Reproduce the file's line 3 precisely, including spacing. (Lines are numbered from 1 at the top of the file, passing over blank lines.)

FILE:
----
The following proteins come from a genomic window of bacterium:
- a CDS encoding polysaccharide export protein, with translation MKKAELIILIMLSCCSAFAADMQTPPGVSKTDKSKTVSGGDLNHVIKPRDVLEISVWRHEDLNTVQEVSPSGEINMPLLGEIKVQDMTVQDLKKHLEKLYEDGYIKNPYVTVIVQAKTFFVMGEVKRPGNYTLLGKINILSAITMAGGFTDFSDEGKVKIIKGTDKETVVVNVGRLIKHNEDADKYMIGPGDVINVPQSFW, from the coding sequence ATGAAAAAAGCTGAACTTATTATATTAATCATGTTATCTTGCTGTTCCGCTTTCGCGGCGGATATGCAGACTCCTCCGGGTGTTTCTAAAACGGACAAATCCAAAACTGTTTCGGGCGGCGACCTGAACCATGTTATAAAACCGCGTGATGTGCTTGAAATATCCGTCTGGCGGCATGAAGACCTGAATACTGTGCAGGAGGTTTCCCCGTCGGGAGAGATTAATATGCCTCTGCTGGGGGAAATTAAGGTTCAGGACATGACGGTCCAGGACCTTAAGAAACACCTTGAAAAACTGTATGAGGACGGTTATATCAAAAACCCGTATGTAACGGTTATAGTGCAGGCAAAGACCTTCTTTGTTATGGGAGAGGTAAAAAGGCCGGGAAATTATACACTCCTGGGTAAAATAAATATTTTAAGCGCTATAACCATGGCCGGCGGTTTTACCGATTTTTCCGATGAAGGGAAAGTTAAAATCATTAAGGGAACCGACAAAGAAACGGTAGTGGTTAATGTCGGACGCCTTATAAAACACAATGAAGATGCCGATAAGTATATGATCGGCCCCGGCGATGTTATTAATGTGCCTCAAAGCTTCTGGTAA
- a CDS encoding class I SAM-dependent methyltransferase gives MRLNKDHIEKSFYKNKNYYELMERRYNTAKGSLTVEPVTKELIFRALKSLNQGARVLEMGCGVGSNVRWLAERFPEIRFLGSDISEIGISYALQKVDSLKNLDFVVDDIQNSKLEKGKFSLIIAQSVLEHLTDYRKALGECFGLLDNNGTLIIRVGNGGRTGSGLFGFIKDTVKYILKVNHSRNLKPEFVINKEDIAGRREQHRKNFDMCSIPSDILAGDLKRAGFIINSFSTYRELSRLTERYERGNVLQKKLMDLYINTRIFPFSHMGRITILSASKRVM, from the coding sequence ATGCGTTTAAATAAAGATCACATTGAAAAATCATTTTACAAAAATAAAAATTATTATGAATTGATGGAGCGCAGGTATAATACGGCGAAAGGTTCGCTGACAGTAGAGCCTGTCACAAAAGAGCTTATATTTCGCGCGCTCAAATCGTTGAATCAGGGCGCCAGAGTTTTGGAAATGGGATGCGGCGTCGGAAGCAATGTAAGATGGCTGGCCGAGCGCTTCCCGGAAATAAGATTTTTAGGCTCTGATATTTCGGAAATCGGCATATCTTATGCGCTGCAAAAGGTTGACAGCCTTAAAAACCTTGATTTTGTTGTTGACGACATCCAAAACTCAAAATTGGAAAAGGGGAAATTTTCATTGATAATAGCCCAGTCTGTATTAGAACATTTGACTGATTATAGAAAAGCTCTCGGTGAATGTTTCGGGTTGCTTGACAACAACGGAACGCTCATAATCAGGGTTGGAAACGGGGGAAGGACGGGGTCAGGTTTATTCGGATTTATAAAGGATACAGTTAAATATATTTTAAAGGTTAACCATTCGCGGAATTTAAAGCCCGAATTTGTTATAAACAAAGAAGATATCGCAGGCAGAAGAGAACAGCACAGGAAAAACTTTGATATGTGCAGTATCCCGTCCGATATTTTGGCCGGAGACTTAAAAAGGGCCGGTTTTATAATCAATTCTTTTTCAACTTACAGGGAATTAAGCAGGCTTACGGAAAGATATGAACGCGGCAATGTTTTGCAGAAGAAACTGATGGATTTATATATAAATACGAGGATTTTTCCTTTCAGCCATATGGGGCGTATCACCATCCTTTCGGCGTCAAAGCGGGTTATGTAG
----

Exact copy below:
- a CDS encoding class I SAM-dependent methyltransferase gives MRLNKDHIEKSFYKNKNYYELMERRYNTAKGSLTVEPVTKELIFRALKSLNQGARVLEMGCGVGSNVRWLAERFPEIRFLGSDISEIGISYALQKVDSLKNLDFVVDDIQNSKLEKGKFSLIIAQSVLEHLTDYRKALGECFGLLDNNGTLIIRVGNGGRTGSGLFGFIKDTVKYILKVNHSRNLKPEFVINKEDIAGRREQHRKNFDMCSIPSDILAGDLKRAGFIINSFSTYRELSRLTERYERGNVLQKKLMDLYINTRIFPFSHMGRITILSASKRVM, from the coding sequence ATGCGTTTAAATAAAGATCACATTGAAAAATCATTTTACAAAAATAAAAATTATTATGAATTGATGGAGCGCAGGTATAATACGGCGAAAGGTTCGCTGACAGTAGAGCCTGTCACAAAAGAGCTTATATTTCGCGCGCTCAAATCGTTGAATCAGGGCGCCAGAGTTTTGGAAATGGGATGCGGCGTCGGAAGCAATGTAAGATGGCTGGCCGAGCGCTTCCCGGAAATAAGATTTTTAGGCTCTGATATTTCGGAAATCGGCATATCTTATGCGCTGCAAAAGGTTGACAGCCTTAAAAACCTTGATTTTGTTGTTGACGACATCCAAAACTCAAAATTGGAAAAGGGGAAATTTTCATTGATAATAGCCCAGTCTGTATTAGAACATTTGACTGATTATAGAAAAGCTCTCGGTGAATGTTTCGGGTTGCTTGACAACAACGGAACGCTCATAATCAGGGTTGGAAACGGGGGAAGGACGGGGTCAGGTTTATTCGGATTTATAAAGGATACAGTTAAATATATTTTAAAGGTTAACCATTCGCGGAATTTAAAGCCCGAATTTGTTATAAACAAAGAAGATATCGCAGGCAGAAGAGAACAGCACAGGAAAAACTTTGATATGTGCAGTATCCCGTCCGATATTTTGGCCGGAGACTTAAAAAGGGCCGGTTTTATAATCAATTCTTTTTCAACTTACAGGGAATTAAGCAGGCTTACGGAAAGATATGAACGCGGCAATGTTTTGCAGAAGAAACTGATGGATTTATATATAAATACGAGGATTTTTCCTTTCAGCCATATGGGGCGTATCACCATCCTTTCGGCGTCAAAGCGGGTTATGTAG